The theme for this year's Boston Marathon is We Run Together.
Even before the Boston Marathon Bombings, I knew the powerful bonds and magic of the running community when I trained for Boston 2009. I remember how my husband Tom stayed with me stride by stride and wouldn't be concerned about anything other than getting me to the finish line of every race and every long run we did.
I remember when I bought my first pair of running shoes at Marathon Sports Brookline and news about my story spread throughout the Marathon Sports family. When I ran my first 5 mile race ever - the Marathon Sports 5 Miler, the Marathon Sports family was there to greet me as Tom and I finished dead last with an air horn blaring and the truck horn honking just as though we finished in first place.
I saw the we run together theme this past weekend in Hyannis. It's amazing to be a spectator at the finish line and experience the camaraderie of the running community. I watched the hugs and high fives; the tears of joy and the triumphs. I saw how, even if one person finished ahead of another person, they went back to hug the person who finished behind them. And I saw how people who had already finished (as evidenced by the medals around their neck) went back to run in another runner.
In 52 days, 11 hours and counting, Boston and the world will run together. Hearts and hands will be joined together as over 36,000 runners will make their journey from Hopkinton to Boston.
I will be back at the Mandarin Oriental Hotel this year ready to welcome the 100 members of Spaulding Rehab's Race for Rehab team to the Suite where I stood on 4/15/13 in a moment frozen in time. I will be tracking my friends who are running and will watch them triumphantly run down Boylston Street to the finish line.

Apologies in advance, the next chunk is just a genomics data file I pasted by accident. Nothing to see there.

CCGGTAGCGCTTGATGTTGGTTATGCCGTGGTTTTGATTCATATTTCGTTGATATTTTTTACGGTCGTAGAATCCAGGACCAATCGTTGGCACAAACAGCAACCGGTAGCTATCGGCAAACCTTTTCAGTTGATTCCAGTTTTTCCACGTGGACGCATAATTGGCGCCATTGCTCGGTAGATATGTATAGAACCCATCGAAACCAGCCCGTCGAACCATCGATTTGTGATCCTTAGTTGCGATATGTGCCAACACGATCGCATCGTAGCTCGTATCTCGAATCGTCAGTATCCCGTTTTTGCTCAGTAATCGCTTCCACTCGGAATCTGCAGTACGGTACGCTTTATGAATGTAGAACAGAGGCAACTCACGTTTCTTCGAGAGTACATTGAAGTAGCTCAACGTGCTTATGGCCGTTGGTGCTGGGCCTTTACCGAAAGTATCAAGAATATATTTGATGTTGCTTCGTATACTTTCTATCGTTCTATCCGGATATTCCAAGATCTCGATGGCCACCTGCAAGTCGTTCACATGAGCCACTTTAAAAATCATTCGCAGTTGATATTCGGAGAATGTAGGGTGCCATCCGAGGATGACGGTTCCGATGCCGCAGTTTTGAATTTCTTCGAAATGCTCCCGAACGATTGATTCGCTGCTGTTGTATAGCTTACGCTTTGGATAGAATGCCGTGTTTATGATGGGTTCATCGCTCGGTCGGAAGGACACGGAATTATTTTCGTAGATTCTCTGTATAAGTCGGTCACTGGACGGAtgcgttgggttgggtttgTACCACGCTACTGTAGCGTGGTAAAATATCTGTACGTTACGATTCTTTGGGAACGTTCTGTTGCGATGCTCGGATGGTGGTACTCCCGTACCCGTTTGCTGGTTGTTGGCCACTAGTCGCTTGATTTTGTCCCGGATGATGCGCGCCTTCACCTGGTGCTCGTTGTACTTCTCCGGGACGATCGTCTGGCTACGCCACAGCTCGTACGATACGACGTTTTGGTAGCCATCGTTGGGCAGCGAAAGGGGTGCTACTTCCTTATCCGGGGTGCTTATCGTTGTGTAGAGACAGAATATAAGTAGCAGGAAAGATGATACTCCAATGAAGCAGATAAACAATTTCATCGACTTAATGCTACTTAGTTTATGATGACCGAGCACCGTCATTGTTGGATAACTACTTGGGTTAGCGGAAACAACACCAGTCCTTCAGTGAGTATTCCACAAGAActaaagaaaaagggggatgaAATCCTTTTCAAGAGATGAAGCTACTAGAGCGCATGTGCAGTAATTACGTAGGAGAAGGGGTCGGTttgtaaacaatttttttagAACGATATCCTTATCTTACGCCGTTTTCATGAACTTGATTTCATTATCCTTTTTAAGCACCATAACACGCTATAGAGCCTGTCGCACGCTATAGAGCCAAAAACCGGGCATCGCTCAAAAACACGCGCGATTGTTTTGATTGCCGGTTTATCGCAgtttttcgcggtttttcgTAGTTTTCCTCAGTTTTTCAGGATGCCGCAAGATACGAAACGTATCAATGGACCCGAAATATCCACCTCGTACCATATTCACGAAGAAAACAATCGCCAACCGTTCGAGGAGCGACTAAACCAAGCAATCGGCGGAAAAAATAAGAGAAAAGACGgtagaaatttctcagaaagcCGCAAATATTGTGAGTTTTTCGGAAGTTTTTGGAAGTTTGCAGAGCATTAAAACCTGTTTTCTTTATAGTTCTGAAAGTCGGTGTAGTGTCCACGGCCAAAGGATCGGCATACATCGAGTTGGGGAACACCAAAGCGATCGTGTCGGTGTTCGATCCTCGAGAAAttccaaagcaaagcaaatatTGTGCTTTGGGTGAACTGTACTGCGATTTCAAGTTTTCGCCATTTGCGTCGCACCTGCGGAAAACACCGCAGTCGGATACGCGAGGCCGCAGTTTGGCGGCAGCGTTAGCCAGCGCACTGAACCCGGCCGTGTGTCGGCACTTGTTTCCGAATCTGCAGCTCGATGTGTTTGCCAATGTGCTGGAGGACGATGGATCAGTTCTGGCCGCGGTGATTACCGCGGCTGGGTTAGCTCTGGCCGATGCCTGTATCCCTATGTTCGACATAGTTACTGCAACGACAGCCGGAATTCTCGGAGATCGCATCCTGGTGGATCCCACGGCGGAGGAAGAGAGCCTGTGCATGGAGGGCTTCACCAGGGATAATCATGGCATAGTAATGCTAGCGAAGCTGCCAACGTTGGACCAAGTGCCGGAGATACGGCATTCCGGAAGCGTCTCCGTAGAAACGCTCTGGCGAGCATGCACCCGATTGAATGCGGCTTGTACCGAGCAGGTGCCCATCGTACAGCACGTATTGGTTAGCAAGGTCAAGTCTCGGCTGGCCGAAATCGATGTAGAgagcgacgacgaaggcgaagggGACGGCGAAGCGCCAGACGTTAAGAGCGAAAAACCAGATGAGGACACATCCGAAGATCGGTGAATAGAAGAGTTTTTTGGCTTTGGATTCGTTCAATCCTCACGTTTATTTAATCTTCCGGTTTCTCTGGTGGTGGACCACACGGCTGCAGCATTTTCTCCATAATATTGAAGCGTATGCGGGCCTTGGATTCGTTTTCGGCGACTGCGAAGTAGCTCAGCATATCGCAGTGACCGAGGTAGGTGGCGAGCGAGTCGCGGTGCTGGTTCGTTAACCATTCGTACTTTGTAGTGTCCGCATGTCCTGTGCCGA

On 5/30/2013, Amby Burfoot (who Bill Rodgers went to college with and played a pivotal role in Bill Rodgers development as a runner as featured in Bill's book Marathon Man) wrote this beautiful article for Runner's World: Just Imagine.
Ultramarathon great and biologist Bernd Heinrich, Ph.D., got it right in his book, Why We Run. Heinrich agrees we were born to run. But the secret, he argues, is not that we can trot along under a hot sun. No, the genius lies in our ability to visualize–to imagine–that such activity might lead to an important goal. We don't run primarily because we can, or because it feels good, though both might be true. Rather we were born to run with imagination and purpose.
Paleolithic runners pursued antelope with visions of a steak dinner. Today we run to score a soccer goal. To lose 10 pounds. To finish a 5-K and then maybe a half-marathon. To raise funds for good causes. We run long and persistent, hoping to one day complete 26.2 miles....
As John Hancock said in their promo for the video, whether you are running, volunteering or spectating, we all run together!